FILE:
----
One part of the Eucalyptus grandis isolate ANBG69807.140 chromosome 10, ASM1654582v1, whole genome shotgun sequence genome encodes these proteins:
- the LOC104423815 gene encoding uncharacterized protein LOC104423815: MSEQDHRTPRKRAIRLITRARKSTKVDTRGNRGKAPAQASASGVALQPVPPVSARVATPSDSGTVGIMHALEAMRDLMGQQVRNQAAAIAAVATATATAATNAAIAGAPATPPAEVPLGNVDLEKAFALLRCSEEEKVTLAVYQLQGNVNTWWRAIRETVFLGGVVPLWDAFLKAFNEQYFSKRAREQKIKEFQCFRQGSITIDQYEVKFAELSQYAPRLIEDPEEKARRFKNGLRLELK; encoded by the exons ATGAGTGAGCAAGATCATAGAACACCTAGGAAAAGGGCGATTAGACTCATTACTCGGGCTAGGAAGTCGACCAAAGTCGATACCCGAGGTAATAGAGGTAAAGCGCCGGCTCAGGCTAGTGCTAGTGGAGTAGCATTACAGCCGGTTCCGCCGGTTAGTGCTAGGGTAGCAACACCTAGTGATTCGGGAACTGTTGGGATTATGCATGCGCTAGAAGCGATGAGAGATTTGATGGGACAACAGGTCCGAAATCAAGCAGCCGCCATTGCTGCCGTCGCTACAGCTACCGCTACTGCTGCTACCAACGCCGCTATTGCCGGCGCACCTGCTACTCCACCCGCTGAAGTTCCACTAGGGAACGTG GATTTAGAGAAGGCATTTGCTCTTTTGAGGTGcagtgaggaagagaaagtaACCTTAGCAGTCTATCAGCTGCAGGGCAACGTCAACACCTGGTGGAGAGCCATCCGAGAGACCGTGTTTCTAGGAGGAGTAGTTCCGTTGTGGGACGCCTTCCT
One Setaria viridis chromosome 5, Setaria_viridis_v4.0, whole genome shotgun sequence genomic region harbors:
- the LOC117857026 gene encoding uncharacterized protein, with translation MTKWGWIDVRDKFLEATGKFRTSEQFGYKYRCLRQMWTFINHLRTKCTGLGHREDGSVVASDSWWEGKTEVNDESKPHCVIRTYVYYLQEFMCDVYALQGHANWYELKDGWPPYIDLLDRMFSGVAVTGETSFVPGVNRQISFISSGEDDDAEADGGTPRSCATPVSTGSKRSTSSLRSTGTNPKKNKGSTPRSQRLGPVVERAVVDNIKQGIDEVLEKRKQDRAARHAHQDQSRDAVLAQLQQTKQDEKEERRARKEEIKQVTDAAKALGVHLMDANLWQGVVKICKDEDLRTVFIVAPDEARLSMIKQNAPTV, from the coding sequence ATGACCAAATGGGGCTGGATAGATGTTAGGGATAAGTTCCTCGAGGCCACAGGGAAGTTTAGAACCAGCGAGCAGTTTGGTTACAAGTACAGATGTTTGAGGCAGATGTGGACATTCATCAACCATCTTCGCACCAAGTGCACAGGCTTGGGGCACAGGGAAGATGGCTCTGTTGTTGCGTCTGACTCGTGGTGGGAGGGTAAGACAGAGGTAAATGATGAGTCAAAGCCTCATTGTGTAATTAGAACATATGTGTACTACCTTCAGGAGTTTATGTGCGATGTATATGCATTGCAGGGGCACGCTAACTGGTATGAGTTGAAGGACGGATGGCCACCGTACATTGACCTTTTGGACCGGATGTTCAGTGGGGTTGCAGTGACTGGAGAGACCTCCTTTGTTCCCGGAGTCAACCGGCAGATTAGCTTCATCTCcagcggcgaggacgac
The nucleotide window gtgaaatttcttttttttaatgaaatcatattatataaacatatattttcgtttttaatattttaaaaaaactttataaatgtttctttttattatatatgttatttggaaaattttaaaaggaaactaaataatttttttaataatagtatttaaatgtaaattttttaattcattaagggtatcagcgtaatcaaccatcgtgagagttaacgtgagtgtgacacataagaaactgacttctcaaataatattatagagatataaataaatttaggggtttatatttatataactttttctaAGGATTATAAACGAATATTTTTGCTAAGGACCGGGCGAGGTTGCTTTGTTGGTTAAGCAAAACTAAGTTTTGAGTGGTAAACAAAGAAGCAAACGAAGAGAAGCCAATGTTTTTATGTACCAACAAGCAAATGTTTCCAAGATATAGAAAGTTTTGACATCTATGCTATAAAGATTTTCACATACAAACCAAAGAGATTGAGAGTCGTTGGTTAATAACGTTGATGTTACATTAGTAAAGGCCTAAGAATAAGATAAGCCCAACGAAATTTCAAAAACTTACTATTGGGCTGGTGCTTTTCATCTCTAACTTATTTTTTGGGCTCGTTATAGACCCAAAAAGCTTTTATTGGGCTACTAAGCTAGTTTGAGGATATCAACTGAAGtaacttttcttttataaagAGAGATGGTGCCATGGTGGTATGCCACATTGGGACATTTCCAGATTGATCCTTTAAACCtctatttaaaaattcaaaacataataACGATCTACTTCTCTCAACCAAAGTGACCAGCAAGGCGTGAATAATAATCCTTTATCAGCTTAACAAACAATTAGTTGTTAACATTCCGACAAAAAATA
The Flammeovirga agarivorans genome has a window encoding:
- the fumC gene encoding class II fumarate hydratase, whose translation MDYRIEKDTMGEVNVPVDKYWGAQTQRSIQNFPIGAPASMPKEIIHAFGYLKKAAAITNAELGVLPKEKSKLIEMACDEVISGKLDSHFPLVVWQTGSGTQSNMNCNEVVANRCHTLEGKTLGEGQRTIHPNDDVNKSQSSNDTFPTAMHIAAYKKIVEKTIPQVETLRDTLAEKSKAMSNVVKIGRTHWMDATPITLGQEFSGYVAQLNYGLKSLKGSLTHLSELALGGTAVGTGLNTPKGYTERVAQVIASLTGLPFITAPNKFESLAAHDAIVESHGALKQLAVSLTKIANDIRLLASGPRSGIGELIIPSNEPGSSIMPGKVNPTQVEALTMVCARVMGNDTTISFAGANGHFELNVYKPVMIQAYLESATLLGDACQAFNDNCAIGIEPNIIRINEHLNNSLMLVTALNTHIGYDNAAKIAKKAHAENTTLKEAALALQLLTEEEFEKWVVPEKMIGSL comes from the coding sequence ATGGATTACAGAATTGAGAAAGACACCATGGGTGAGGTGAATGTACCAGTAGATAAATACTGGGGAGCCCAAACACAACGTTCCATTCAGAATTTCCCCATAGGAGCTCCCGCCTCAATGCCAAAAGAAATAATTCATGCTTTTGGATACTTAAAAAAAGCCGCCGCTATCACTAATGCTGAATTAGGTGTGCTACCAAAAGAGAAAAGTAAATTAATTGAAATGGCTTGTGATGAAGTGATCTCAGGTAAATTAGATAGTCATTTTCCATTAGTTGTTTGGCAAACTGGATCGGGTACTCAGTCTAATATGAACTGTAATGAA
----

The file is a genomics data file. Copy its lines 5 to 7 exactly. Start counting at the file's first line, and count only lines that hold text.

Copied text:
The nucleotide window gtgaaatttcttttttttaatgaaatcatattatataaacatatattttcgtttttaatattttaaaaaaactttataaatgtttctttttattatatatgttatttggaaaattttaaaaggaaactaaataatttttttaataatagtatttaaatgtaaattttttaattcattaagggtatcagcgtaatcaaccatcgtgagagttaacgtgagtgtgacacataagaaactgacttctcaaataatattatagagatataaataaatttaggggtttatatttatataactttttctaAGGATTATAAACGAATATTTTTGCTAAGGACCGGGCGAGGTTGCTTTGTTGGTTAAGCAAAACTAAGTTTTGAGTGGTAAACAAAGAAGCAAACGAAGAGAAGCCAATGTTTTTATGTACCAACAAGCAAATGTTTCCAAGATATAGAAAGTTTTGACATCTATGCTATAAAGATTTTCACATACAAACCAAAGAGATTGAGAGTCGTTGGTTAATAACGTTGATGTTACATTAGTAAAGGCCTAAGAATAAGATAAGCCCAACGAAATTTCAAAAACTTACTATTGGGCTGGTGCTTTTCATCTCTAACTTATTTTTTGGGCTCGTTATAGACCCAAAAAGCTTTTATTGGGCTACTAAGCTAGTTTGAGGATATCAACTGAAGtaacttttcttttataaagAGAGATGGTGCCATGGTGGTATGCCACATTGGGACATTTCCAGATTGATCCTTTAAACCtctatttaaaaattcaaaacataataACGATCTACTTCTCTCAACCAAAGTGACCAGCAAGGCGTGAATAATAATCCTTTATCAGCTTAACAAACAATTAGTTGTTAACATTCCGACAAAAAATA
The Flammeovirga agarivorans genome has a window encoding:
- the fumC gene encoding class II fumarate hydratase, whose translation MDYRIEKDTMGEVNVPVDKYWGAQTQRSIQNFPIGAPASMPKEIIHAFGYLKKAAAITNAELGVLPKEKSKLIEMACDEVISGKLDSHFPLVVWQTGSGTQSNMNCNEVVANRCHTLEGKTLGEGQRTIHPNDDVNKSQSSNDTFPTAMHIAAYKKIVEKTIPQVETLRDTLAEKSKAMSNVVKIGRTHWMDATPITLGQEFSGYVAQLNYGLKSLKGSLTHLSELALGGTAVGTGLNTPKGYTERVAQVIASLTGLPFITAPNKFESLAAHDAIVESHGALKQLAVSLTKIANDIRLLASGPRSGIGELIIPSNEPGSSIMPGKVNPTQVEALTMVCARVMGNDTTISFAGANGHFELNVYKPVMIQAYLESATLLGDACQAFNDNCAIGIEPNIIRINEHLNNSLMLVTALNTHIGYDNAAKIAKKAHAENTTLKEAALALQLLTEEEFEKWVVPEKMIGSL comes from the coding sequence ATGGATTACAGAATTGAGAAAGACACCATGGGTGAGGTGAATGTACCAGTAGATAAATACTGGGGAGCCCAAACACAACGTTCCATTCAGAATTTCCCCATAGGAGCTCCCGCCTCAATGCCAAAAGAAATAATTCATGCTTTTGGATACTTAAAAAAAGCCGCCGCTATCACTAATGCTGAATTAGGTGTGCTACCAAAAGAGAAAAGTAAATTAATTGAAATGGCTTGTGATGAAGTGATCTCAGGTAAATTAGATAGTCATTTTCCATTAGTTGTTTGGCAAACTGGATCGGGTACTCAGTCTAATATGAACTGTAATGAA